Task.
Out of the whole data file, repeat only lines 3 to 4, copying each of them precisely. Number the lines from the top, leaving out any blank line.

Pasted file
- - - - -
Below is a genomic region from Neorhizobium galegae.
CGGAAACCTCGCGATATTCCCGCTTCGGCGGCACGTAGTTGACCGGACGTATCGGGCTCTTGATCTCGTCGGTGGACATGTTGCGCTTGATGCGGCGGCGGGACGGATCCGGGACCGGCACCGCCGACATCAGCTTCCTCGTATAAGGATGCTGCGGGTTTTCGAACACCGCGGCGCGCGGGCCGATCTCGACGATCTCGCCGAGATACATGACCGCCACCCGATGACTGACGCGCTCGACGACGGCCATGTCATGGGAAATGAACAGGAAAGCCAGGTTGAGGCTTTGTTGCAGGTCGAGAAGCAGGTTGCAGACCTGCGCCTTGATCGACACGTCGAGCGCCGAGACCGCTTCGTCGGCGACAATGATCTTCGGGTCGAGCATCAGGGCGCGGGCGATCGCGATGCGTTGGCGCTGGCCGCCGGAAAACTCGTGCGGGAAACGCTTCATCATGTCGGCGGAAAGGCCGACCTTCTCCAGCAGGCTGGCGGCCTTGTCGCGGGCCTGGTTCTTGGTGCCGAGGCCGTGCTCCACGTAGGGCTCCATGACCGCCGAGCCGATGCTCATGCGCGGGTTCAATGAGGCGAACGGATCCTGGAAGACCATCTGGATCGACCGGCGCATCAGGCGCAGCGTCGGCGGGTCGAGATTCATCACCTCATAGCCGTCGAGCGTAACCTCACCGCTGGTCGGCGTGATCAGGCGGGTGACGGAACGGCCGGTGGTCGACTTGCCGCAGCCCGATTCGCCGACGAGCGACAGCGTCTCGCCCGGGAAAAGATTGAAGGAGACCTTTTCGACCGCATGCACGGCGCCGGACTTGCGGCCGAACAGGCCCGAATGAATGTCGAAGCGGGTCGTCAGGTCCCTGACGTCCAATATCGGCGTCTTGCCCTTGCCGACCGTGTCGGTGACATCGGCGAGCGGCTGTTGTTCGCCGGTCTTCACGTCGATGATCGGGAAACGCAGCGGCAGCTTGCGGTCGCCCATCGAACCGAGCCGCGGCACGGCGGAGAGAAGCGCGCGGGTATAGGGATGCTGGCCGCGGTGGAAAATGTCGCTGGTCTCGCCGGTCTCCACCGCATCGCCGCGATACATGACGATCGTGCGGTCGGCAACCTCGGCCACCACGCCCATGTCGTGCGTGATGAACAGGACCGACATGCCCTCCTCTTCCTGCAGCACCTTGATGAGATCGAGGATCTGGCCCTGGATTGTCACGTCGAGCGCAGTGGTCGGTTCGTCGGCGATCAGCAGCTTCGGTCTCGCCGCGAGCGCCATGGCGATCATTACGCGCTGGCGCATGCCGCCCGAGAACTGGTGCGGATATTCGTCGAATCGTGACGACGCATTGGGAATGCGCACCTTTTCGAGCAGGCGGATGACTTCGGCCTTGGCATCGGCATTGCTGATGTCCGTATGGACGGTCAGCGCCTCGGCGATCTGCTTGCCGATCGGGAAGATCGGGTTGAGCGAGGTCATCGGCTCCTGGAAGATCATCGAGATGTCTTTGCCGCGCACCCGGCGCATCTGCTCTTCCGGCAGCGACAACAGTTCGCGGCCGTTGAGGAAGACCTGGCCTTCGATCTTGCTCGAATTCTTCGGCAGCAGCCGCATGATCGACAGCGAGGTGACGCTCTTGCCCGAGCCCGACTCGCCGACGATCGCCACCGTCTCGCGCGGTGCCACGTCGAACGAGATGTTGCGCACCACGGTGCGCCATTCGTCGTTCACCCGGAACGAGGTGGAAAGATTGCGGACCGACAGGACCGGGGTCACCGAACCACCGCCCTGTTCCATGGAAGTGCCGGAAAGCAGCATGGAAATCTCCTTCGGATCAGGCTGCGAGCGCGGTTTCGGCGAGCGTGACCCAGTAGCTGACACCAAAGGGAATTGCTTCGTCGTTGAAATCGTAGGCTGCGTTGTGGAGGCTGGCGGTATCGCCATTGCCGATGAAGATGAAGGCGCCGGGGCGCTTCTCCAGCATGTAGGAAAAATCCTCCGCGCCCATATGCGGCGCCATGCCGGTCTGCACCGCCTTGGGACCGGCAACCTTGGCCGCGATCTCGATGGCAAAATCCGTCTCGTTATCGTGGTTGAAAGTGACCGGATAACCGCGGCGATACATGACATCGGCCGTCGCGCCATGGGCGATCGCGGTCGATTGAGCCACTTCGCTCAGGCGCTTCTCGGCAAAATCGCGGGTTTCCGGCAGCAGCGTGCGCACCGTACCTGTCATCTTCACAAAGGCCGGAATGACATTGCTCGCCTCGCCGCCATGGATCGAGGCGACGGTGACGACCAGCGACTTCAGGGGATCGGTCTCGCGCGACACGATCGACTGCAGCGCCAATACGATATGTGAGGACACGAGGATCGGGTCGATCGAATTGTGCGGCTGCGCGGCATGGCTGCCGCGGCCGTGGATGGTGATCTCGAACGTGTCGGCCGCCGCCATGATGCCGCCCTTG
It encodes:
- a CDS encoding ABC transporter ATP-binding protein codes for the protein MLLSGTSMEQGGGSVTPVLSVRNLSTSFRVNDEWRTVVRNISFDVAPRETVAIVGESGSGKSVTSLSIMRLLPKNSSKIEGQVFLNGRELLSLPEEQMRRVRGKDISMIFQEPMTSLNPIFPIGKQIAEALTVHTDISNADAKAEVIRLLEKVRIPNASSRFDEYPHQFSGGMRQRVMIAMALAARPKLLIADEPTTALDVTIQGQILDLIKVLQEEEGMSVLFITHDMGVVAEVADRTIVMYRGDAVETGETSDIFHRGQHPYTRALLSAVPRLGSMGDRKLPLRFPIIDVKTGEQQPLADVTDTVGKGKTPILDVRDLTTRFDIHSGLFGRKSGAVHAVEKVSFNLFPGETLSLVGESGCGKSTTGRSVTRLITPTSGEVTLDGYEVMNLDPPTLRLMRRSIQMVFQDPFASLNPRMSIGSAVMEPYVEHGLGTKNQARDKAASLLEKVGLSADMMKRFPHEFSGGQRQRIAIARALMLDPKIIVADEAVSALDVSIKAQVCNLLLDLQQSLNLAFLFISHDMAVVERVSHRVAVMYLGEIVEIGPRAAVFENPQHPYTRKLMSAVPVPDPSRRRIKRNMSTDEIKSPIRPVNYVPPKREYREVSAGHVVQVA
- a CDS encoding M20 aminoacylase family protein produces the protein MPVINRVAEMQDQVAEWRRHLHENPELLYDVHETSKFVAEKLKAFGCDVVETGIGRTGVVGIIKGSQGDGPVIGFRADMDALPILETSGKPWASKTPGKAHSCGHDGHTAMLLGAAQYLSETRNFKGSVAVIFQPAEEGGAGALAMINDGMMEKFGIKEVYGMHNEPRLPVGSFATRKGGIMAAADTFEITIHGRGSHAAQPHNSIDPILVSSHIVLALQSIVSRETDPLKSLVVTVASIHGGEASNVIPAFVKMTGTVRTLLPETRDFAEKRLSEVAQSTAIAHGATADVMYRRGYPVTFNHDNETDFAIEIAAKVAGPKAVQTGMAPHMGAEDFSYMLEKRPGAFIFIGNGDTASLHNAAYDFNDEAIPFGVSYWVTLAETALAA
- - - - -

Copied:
It encodes:
- a CDS encoding ABC transporter ATP-binding protein codes for the protein MLLSGTSMEQGGGSVTPVLSVRNLSTSFRVNDEWRTVVRNISFDVAPRETVAIVGESGSGKSVTSLSIMRLLPKNSSKIEGQVFLNGRELLSLPEEQMRRVRGKDISMIFQEPMTSLNPIFPIGKQIAEALTVHTDISNADAKAEVIRLLEKVRIPNASSRFDEYPHQFSGGMRQRVMIAMALAARPKLLIADEPTTALDVTIQGQILDLIKVLQEEEGMSVLFITHDMGVVAEVADRTIVMYRGDAVETGETSDIFHRGQHPYTRALLSAVPRLGSMGDRKLPLRFPIIDVKTGEQQPLADVTDTVGKGKTPILDVRDLTTRFDIHSGLFGRKSGAVHAVEKVSFNLFPGETLSLVGESGCGKSTTGRSVTRLITPTSGEVTLDGYEVMNLDPPTLRLMRRSIQMVFQDPFASLNPRMSIGSAVMEPYVEHGLGTKNQARDKAASLLEKVGLSADMMKRFPHEFSGGQRQRIAIARALMLDPKIIVADEAVSALDVSIKAQVCNLLLDLQQSLNLAFLFISHDMAVVERVSHRVAVMYLGEIVEIGPRAAVFENPQHPYTRKLMSAVPVPDPSRRRIKRNMSTDEIKSPIRPVNYVPPKREYREVSAGHVVQVA